A small number of psychologists, economists, and management theorists have been enthusiastically trying to determine how modern evolutionary theory can be used to understand the dynamics of organizations. Traditional evolutionary theory—the survival of the fittest model—supports selfishness, predatory capitalism, and the importance of individual self-interest. However, some economists have begun to test people using variants of competitive games (of which the Prisoner’s Dilemma is the best known). This research has led to two important findings. First, the strategies that people use in these competitive bargaining games fall into three robust and replicable categories. About 15% of every population consists of altruists—people whose first instinct is to cooperate, to extend benefits to others, to work for the common good. About 20% of every population consists of free riders—people whose first instinct is to take advantage of other people, act selfishly, and contribute nothing to the common good. And finally, about 65% of every population consists of people who tailor their actions to those of the other person—they will cooperate when others cooperate, and compete when others compete. Second, these data show quite clearly that the selfishness model proposed by traditional evolutionary theory is wrong, it does not characterize the behavior of most people. The new thinking argues that traditional evolutionary theory needs to be augmented with insights from: (1) multi-level selection; and (2) gene-culture co-evolution theory. Putting the three lines of analysis together tells us that people evolved as group living animals, and that the groups competed with one another for scarce resources. This, in turn, leads to several interesting insights regarding organizational dynamics. The first insight is that the percentages of altruists, free riders/cheaters, and switch hitters described above are about what we should expect to find in any normal population. The second insight is that people are best understood in terms of their relations to the other members of their groups. Thus, although traditional psychoanalysis and psychology has focused on isolated individuals and how they deal with their private demons, this has been a big mistake because what is inside, in people’s psyches, started outside in their relations with others. Third, human evolutionary history has designed people so that they are pre-programmed in two main ways. On the one hand, they are from birth ready to compete with the other members of their group for status and resources. On the other hand, they will cooperate with the other members of their group when faced with external competition. Thus people live in a state of internal tension and must learn to balance their desires to compete with others against their needs for the support of others. Fourth, every human group is faced with two unavoidable problems. On the one hand, there is a strong tendency for “leaders” to exploit their groups for their own selfish purposes, and subordinate group members must maintain a watchful eye to avoid being exploited. On the other hand, there is a strong tendency for the members of any one group to begin fighting with their neighboring groups. Thus, organizations that are composed of several groups will compete with one another based on the degree to which they can persuade their constituent groups to stop the internal fighting. Think, for example, of the two major U.S. political parties.Finally, then, good leadership is a resource for the group rather than a source of privilege for the leader(s). Good leadership is able to: (1) persuade the subordinate group members that the leadership won’t exploit them; and (2) persuade the subordinate group members to stop fighting with one another and concentrate on the competition. -- Robert Hogan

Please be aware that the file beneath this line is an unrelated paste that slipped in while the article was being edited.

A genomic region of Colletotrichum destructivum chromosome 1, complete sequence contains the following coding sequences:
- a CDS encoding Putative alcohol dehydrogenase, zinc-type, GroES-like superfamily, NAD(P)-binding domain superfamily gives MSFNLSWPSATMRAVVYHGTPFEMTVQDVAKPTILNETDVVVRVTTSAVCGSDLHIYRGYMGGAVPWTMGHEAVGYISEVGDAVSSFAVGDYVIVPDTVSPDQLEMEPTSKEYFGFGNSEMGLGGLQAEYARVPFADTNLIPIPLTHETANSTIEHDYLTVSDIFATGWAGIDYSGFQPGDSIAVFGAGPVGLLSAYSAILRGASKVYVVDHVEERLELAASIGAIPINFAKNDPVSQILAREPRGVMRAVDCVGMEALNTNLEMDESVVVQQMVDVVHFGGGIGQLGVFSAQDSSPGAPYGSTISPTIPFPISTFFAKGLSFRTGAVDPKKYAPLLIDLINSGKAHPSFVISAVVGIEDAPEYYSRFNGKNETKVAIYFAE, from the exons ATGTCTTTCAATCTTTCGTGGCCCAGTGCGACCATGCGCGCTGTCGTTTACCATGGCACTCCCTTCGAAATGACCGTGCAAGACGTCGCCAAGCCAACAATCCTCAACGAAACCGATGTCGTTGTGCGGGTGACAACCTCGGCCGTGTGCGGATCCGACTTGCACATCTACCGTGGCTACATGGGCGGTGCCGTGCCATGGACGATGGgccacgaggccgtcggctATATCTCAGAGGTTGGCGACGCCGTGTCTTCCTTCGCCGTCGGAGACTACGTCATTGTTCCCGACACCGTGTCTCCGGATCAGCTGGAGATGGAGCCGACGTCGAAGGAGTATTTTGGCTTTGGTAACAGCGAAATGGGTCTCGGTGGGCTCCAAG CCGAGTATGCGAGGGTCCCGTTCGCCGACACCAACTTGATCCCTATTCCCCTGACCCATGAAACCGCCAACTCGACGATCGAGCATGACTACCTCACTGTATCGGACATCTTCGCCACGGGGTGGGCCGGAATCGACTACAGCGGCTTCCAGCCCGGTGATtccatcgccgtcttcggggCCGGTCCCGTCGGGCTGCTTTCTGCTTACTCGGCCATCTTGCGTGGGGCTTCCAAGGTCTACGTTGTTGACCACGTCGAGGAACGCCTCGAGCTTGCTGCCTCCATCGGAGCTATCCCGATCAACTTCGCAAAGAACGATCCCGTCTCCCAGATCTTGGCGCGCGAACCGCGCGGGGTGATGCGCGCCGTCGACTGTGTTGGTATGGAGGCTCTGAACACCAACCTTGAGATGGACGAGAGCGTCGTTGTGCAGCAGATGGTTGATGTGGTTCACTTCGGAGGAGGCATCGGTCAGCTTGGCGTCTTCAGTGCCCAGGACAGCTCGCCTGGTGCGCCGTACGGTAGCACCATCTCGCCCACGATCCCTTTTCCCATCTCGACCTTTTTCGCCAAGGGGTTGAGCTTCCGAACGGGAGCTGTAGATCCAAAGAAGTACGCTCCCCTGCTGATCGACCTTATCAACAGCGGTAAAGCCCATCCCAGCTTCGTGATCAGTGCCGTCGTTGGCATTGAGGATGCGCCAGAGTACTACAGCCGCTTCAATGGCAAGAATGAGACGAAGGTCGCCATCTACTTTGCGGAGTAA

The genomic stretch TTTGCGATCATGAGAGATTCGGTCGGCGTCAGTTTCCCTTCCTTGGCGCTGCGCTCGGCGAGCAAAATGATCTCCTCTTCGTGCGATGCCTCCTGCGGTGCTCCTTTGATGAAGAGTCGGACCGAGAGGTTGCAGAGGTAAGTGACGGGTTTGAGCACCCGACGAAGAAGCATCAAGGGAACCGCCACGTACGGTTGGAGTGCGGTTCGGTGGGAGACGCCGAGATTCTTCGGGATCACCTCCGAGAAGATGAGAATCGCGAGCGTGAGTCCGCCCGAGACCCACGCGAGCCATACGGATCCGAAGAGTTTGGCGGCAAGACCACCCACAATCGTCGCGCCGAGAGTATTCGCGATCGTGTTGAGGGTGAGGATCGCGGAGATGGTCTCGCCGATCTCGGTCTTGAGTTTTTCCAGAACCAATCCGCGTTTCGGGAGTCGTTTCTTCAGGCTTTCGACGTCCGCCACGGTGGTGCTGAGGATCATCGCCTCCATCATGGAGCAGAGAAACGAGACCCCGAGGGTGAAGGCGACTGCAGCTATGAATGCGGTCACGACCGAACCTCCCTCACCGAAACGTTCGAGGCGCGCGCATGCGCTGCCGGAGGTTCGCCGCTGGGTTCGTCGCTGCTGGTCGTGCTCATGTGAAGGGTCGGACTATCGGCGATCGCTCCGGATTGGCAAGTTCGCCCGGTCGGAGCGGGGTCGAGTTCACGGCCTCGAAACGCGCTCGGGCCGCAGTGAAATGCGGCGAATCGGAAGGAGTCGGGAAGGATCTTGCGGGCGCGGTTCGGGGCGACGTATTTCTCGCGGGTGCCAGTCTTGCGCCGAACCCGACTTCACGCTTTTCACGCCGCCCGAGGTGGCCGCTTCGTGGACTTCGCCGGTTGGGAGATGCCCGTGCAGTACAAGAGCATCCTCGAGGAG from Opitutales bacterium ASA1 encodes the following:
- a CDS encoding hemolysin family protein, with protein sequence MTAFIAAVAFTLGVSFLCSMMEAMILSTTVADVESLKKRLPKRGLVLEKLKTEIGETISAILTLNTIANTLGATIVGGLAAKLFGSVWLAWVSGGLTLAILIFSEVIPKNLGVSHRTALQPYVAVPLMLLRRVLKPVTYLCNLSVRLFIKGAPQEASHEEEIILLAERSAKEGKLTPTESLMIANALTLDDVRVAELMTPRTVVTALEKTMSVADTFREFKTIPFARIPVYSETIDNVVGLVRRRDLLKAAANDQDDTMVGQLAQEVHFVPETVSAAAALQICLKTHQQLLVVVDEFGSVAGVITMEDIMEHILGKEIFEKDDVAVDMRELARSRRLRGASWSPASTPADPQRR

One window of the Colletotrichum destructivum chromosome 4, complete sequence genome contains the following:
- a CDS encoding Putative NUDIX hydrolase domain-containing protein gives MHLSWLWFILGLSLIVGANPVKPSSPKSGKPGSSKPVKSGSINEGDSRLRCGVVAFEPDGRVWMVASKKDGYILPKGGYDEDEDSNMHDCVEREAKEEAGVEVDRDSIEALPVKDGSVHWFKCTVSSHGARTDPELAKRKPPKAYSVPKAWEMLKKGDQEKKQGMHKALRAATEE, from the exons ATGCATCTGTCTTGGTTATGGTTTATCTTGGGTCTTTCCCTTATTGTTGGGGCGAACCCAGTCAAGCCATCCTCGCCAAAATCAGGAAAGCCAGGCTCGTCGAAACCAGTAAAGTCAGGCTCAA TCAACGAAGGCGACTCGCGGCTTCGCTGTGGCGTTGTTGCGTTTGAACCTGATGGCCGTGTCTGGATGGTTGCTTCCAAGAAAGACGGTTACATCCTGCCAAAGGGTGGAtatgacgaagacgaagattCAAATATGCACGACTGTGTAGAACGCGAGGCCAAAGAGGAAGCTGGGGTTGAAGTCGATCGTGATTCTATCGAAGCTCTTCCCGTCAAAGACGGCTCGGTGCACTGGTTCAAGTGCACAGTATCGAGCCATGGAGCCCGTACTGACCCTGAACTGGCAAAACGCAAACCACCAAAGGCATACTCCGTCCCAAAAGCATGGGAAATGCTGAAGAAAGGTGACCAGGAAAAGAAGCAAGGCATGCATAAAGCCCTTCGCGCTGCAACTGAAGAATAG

Get the latest content delivered straight to your inbox every week.
Why does personality matter? To answer this question, we need to resolve two prior issues:What is personality?Who wants to know why personality matters?